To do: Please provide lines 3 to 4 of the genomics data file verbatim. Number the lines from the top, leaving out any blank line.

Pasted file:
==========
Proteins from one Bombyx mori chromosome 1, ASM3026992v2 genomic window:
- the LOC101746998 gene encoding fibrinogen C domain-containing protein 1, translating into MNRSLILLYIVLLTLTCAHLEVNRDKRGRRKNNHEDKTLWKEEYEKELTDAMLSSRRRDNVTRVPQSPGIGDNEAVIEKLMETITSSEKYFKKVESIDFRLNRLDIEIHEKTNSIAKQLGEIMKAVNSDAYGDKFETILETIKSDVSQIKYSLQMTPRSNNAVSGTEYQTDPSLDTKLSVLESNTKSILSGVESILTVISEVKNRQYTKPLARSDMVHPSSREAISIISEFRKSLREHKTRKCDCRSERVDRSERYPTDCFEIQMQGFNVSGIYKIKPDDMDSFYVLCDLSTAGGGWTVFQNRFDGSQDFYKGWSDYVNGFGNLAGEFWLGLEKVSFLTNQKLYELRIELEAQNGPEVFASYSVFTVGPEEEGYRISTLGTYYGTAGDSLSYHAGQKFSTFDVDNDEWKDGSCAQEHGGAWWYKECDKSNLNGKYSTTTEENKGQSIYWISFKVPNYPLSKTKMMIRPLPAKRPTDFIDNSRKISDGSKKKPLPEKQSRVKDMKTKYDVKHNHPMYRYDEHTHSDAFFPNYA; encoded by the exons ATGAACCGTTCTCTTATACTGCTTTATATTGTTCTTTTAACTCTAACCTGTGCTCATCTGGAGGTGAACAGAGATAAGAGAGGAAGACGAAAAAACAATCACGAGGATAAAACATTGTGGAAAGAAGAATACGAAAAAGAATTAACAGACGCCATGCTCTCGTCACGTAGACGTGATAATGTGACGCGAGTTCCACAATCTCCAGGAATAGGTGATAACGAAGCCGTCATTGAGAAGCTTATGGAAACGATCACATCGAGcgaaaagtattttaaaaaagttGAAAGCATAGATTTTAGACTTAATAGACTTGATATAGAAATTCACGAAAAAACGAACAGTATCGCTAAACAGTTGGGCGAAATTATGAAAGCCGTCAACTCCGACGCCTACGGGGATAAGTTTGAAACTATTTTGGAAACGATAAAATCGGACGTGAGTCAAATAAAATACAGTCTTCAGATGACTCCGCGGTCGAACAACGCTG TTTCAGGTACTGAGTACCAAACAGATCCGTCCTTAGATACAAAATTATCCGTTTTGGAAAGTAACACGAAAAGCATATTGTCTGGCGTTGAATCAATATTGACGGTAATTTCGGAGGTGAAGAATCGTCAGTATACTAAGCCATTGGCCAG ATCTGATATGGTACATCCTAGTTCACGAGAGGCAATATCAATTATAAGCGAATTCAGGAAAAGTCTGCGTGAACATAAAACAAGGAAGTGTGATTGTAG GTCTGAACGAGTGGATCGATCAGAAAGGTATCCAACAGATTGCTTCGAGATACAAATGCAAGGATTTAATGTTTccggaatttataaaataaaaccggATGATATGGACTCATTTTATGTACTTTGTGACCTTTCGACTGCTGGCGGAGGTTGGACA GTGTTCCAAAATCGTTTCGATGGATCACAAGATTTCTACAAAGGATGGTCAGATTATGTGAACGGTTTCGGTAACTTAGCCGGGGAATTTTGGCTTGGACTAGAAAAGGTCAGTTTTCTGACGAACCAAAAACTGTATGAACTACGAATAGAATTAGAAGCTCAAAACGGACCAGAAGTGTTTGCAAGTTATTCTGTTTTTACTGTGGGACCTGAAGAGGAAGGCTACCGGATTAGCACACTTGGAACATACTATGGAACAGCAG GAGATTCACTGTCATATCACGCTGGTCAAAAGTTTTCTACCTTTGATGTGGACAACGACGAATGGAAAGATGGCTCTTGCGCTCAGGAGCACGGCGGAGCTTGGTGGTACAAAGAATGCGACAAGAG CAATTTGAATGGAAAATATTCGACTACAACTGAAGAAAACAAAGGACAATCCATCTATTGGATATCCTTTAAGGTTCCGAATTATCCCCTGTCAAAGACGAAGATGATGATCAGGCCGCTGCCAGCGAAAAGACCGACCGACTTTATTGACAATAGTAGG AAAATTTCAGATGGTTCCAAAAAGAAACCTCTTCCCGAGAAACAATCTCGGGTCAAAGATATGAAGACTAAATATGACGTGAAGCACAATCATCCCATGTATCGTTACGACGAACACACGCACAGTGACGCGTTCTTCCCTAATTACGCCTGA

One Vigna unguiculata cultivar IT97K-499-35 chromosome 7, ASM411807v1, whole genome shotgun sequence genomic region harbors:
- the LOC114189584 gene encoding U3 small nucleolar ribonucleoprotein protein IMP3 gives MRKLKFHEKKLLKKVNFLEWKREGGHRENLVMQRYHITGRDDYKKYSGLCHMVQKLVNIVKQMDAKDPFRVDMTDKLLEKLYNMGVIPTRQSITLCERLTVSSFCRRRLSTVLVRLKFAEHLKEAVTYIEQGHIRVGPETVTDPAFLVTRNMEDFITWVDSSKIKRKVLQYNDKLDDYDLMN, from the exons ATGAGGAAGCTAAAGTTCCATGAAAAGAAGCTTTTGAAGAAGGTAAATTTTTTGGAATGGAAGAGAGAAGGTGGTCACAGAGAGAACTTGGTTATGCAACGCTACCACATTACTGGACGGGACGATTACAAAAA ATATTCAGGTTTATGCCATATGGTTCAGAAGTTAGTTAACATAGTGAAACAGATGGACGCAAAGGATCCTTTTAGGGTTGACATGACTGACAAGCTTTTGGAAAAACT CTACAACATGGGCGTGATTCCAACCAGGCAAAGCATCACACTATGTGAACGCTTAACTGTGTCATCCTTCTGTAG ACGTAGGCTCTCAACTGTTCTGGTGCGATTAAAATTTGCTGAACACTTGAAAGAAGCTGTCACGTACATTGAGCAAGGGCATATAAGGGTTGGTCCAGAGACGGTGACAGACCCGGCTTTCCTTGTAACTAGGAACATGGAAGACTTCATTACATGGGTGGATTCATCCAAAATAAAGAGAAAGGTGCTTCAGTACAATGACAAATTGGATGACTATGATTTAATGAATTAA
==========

One Vigna unguiculata cultivar IT97K-499-35 chromosome 7, ASM411807v1, whole genome shotgun sequence genomic region harbors:
- the LOC114189584 gene encoding U3 small nucleolar ribonucleoprotein protein IMP3 gives MRKLKFHEKKLLKKVNFLEWKREGGHRENLVMQRYHITGRDDYKKYSGLCHMVQKLVNIVKQMDAKDPFRVDMTDKLLEKLYNMGVIPTRQSITLCERLTVSSFCRRRLSTVLVRLKFAEHLKEAVTYIEQGHIRVGPETVTDPAFLVTRNMEDFITWVDSSKIKRKVLQYNDKLDDYDLMN, from the exons ATGAGGAAGCTAAAGTTCCATGAAAAGAAGCTTTTGAAGAAGGTAAATTTTTTGGAATGGAAGAGAGAAGGTGGTCACAGAGAGAACTTGGTTATGCAACGCTACCACATTACTGGACGGGACGATTACAAAAA ATATTCAGGTTTATGCCATATGGTTCAGAAGTTAGTTAACATAGTGAAACAGATGGACGCAAAGGATCCTTTTAGGGTTGACATGACTGACAAGCTTTTGGAAAAACT CTACAACATGGGCGTGATTCCAACCAGGCAAAGCATCACACTATGTGAACGCTTAACTGTGTCATCCTTCTGTAG ACGTAGGCTCTCAACTGTTCTGGTGCGATTAAAATTTGCTGAACACTTGAAAGAAGCTGTCACGTACATTGAGCAAGGGCATATAAGGGTTGGTCCAGAGACGGTGACAGACCCGGCTTTCCTTGTAACTAGGAACATGGAAGACTTCATTACATGGGTGGATTCATCCAAAATAAAGAGAAAGGTGCTTCAGTACAATGACAAATTGGATGACTATGATTTAATGAATTAA